The San Jose Sharks need big games from all skilled players to beat the Vancouver Canucks, but some are more important than others
The San Jose Sharks are getting a rematch of the 2011 Western Conference finals. This time they are not coming in more banged up, less rested or just short on talent compared to the Vancouver Canucks.
Still, getting revenge will not be easy. The only team they beat as a lower seed since the lockout-lost season is the Nashville Predators. They were the fourth seed taking on the fifth both times.
Making the challenge more pronounced, the Sharks relied more on home ice for success in the 2013 NHL season than any in the past. Meanwhile, they were 8-14-2 on the road when only one other team (the Los Angeles Kings) in the Stanley Cup playoffs was more than two games below .500.
Then again, one of their road wins came in Vancouver. They will need at least one to see the second round.
Getting wins in both places obviously takes good play from multiple lines, pairs and in net. No list of five Sharks needing to play well would be enough to overcome a solid team at this time of the year.
For instance, Martin Havlat (31 points in 31 career games) and Patrick Marleau (consistently among the top three San Jose playoff scorers) would greatly help their team if they showed up. But neither has had to play well to get a win.
After scoring nine goals in his first five games, Marleau had eight in the next 43 while the Sharks went 20-16-7. Havlat is earning just over a point per three games all season. They were 2-4-2 in the eight games he missed, but that includes only two teams that did not make the playoffs and only two home games.
The team can win without those guys. The following five players must all play well and get the support of a few of any of their teammates for the Sharks to advance.
Antti Niemi has easily been the best player for the 2013 San Jose Sharks. He has certainly been among the three best goalies in the entire NHL.
San Jose uses him to ensure scores are kept low. The defense in front of him is solid and blocks shots especially well, but only two goalies stopped more shots over the season than Nemo.
No team can win in the Stanley Cup playoffs if a player who has been their best in the regular season is suddenly pedestrian. Nemo must give the Sharks an edge in the most important position in sports if they are going to overcome the faster, more skilled Vancouver Canucks.
Dan Boyle is the best-skating defenseman on the San Jose Sharks and virtually the only offensive threat. He is a veteran leader who knows what it takes to hoist Lord Stanley's Cup. He absolutely must be the best player on the blue line, because nobody else's peak is as high as he plays regularly.
Despite being its oldest member, perhaps only Marc-Edouard Vlasic is better conditioned than Boyle. The Sharks lack his speed and will have to put him in on both ends of the ice. He must continue to play the two-way game he has picked up since losing teammate Douglas Murray to a trade.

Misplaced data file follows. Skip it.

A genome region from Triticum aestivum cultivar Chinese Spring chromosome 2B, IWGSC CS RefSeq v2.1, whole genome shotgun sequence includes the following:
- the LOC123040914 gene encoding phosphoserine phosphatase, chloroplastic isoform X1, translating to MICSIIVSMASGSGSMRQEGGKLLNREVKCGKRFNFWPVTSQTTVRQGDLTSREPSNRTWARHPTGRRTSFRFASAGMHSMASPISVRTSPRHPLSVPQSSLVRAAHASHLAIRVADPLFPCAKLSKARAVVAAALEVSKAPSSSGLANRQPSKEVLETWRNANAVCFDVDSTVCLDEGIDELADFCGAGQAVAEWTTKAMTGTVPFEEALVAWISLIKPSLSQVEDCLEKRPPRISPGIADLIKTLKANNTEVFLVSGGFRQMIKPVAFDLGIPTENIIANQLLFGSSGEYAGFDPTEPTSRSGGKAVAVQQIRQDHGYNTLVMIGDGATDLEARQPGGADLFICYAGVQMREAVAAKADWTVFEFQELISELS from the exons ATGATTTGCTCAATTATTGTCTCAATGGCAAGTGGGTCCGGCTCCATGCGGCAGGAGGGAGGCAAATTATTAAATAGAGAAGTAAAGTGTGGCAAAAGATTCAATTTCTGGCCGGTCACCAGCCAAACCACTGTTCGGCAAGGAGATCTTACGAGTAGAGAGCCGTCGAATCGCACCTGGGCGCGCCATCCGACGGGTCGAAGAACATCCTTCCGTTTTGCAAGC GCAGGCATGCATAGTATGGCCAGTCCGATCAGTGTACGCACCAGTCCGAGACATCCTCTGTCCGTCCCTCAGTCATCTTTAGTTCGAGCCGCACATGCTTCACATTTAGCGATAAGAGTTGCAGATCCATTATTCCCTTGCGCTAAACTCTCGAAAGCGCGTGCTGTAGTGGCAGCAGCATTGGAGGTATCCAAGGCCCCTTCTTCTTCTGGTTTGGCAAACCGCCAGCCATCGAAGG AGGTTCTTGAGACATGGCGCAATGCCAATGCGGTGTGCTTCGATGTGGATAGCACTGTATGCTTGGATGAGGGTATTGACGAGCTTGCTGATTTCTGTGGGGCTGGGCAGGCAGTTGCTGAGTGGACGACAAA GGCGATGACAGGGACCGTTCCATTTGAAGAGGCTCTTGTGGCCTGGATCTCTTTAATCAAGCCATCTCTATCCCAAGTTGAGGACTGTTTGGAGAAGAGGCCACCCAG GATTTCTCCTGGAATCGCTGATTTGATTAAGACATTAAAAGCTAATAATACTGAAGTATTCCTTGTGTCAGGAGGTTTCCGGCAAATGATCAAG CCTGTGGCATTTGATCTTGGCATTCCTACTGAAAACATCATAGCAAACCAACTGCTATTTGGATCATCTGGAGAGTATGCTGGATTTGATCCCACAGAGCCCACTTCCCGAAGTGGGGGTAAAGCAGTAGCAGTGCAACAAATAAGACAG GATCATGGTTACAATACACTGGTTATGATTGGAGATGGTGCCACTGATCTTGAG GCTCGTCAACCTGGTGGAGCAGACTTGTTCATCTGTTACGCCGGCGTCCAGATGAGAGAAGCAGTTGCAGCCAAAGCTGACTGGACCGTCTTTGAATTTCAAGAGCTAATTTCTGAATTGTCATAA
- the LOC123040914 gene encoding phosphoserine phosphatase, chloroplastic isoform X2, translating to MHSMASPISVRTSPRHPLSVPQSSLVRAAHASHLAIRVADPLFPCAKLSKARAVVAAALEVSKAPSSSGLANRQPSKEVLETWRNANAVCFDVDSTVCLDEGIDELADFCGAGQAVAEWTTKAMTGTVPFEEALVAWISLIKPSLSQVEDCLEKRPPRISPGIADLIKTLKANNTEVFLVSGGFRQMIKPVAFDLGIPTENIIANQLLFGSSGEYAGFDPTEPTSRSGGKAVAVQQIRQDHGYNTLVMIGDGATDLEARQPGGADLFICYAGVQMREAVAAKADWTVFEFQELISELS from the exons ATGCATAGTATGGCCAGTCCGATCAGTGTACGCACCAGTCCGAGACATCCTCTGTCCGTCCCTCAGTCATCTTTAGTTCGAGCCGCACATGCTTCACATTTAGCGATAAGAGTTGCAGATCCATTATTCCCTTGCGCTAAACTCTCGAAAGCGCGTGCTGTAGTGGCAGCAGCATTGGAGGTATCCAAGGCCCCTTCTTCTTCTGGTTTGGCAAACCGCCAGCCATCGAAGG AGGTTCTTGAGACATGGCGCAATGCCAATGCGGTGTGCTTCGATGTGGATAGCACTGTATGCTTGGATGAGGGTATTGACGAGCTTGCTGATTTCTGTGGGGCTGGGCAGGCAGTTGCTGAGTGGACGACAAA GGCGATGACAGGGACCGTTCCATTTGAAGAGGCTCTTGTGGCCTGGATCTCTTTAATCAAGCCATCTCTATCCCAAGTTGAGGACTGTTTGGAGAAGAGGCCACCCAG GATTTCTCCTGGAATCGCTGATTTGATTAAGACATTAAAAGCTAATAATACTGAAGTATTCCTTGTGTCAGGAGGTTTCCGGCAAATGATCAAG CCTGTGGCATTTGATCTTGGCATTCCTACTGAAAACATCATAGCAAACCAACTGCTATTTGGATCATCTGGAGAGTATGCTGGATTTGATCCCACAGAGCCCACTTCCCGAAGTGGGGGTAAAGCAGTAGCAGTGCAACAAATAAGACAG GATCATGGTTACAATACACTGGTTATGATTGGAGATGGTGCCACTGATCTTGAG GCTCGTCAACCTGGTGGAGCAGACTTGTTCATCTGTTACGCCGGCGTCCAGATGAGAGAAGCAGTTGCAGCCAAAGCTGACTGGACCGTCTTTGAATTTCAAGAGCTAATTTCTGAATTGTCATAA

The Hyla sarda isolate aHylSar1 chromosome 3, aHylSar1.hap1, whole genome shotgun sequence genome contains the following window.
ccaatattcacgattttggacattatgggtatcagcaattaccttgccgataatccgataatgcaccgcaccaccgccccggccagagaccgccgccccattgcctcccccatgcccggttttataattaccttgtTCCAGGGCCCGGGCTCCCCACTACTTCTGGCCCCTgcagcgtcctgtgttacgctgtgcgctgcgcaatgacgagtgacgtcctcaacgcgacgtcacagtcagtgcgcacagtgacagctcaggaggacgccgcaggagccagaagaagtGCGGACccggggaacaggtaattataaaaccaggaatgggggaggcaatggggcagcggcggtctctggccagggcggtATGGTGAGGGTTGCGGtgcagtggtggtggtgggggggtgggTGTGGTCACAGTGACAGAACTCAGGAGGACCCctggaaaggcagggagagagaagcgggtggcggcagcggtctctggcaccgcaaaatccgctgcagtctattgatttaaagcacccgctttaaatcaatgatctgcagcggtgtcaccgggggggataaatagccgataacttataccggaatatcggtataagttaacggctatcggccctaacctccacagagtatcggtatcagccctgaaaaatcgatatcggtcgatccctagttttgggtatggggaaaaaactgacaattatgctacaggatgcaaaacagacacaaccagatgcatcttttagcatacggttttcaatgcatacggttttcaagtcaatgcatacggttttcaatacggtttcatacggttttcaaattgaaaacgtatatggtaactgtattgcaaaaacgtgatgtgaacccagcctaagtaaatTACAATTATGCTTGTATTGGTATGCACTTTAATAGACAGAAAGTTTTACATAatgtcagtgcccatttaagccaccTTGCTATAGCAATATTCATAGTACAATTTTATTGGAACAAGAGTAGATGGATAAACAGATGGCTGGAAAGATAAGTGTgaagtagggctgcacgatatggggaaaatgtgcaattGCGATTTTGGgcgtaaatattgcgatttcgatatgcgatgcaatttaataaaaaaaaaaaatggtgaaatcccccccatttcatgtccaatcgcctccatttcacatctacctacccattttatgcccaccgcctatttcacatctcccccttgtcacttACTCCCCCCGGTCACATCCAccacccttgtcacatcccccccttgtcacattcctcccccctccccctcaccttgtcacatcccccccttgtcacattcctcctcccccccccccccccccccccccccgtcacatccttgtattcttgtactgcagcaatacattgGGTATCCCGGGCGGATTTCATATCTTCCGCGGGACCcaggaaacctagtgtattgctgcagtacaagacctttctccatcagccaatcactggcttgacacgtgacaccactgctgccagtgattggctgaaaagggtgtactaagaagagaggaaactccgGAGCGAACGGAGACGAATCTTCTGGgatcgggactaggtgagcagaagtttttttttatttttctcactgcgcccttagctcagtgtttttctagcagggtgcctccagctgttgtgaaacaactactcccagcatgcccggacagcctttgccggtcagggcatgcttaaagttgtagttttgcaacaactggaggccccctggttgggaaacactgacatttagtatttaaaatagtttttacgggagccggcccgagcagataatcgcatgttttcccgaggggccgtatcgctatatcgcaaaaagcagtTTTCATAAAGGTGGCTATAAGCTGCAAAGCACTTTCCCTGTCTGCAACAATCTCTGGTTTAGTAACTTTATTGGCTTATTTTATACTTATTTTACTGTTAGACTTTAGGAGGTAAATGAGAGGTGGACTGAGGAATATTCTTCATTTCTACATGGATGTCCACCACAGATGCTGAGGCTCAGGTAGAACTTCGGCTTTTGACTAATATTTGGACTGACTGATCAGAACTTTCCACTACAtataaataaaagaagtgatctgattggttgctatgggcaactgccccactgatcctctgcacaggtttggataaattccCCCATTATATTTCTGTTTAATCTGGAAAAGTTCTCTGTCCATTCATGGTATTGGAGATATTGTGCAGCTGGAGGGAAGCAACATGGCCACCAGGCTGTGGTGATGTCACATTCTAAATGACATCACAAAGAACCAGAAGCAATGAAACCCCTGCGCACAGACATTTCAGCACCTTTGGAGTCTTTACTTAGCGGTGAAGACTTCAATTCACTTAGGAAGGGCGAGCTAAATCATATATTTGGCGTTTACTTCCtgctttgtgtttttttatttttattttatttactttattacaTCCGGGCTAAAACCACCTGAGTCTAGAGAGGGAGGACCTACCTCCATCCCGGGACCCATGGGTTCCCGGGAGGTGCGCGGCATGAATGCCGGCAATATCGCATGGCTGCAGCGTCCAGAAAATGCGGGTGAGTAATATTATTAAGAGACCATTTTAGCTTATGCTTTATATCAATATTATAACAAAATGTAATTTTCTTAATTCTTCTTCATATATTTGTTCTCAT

This is something that more people need to say: Logan Couture is the best player on the San Jose Sharks. He is markedly better than Rick Nash despite the Columbus Blue Jackets demanding him in a trade for their power forward.
Couture is a two-way monster. Among his second-best forward total of 51 blocked shots are at least two that sealed games. Only 29 players had more than his 31 takeaways. He is 51.5 percent in the faceoff circle.
Couture has centered the second line steadily. It has been San Jose's best since he was teamed with speedsters Patrick Marleau and Martin Havlat.
If he draws the checking line or top pair and his two enigmatic linemates disappear, he must at least find a way to produce on the power play to make the second round. He is also the best Shark on the road, something that is key on a team not playing well there and lacking home-ice advantage.
Joe Pavelski has not earned the nickname "The Big Pavelski" for nothing. He practically carried the San Jose Sharks past the Colorado Avalanche in the first round of the 2010 Stanley Cup playoffs. He has scored at least five goals and nine points in three of his five playoffs in his young career.
He also has been key to San Jose's turnaround. Since coach Todd McLellan moved him to the third line, there has been depth enough to roll four lines.
That is not only essential to reduce the wear on the top players in a condensed 2013 NHL season but also to spreading out defensive support for the other team. Pavelski's line must take advantage of better matchups with the focus on the scoring lines by the Vancouver Canucks for the Sharks to advance.
Obviously, any team needs its captain and most-established player to perform well. But Joe Thornton has to do more for the San Jose Sharks than set up teammates.
He must become more responsible with the puck, especially in the defensive and neutral zones. On the attack, he must shoot the puck when the opportunity presents itself rather than try to force a pass through a defender. He must not pull up consistently along the halfboards but rather drive the play deep.
If Thornton does those things and defends well as he can (only 12 players in the NHL had more than his 37 takeaways, and he finished fourth in faceoffs), he does not need to score more than five points in seven games.